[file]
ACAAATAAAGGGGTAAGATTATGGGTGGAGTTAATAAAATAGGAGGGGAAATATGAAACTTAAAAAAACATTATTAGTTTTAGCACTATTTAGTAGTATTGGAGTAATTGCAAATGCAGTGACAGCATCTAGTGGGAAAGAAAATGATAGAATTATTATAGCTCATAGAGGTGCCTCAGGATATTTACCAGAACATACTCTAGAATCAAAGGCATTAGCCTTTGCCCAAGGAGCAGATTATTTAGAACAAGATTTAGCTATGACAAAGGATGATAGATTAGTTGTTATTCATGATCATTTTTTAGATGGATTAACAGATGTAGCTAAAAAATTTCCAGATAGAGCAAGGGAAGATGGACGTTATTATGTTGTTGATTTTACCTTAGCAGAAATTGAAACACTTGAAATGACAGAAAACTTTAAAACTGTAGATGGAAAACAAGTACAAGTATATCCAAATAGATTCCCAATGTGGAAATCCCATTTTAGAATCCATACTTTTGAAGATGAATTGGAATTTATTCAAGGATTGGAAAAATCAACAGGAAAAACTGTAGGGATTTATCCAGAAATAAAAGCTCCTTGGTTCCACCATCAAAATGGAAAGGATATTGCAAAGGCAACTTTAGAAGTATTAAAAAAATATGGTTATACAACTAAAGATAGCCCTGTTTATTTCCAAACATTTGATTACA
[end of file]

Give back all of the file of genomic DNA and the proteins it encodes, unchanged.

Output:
ACAAATAAAGGGGTAAGATTATGGGTGGAGTTAATAAAATAGGAGGGGAAATATGAAACTTAAAAAAACATTATTAGTTTTAGCACTATTTAGTAGTATTGGAGTAATTGCAAATGCAGTGACAGCATCTAGTGGGAAAGAAAATGATAGAATTATTATAGCTCATAGAGGTGCCTCAGGATATTTACCAGAACATACTCTAGAATCAAAGGCATTAGCCTTTGCCCAAGGAGCAGATTATTTAGAACAAGATTTAGCTATGACAAAGGATGATAGATTAGTTGTTATTCATGATCATTTTTTAGATGGATTAACAGATGTAGCTAAAAAATTTCCAGATAGAGCAAGGGAAGATGGACGTTATTATGTTGTTGATTTTACCTTAGCAGAAATTGAAACACTTGAAATGACAGAAAACTTTAAAACTGTAGATGGAAAACAAGTACAAGTATATCCAAATAGATTCCCAATGTGGAAATCCCATTTTAGAATCCATACTTTTGAAGATGAATTGGAATTTATTCAAGGATTGGAAAAATCAACAGGAAAAACTGTAGGGATTTATCCAGAAATAAAAGCTCCTTGGTTCCACCATCAAAATGGAAAGGATATTGCAAAGGCAACTTTAGAAGTATTAAAAAAATATGGTTATACAACTAAAGATAGCCCTGTTTATTTCCAAACATTTGATTACA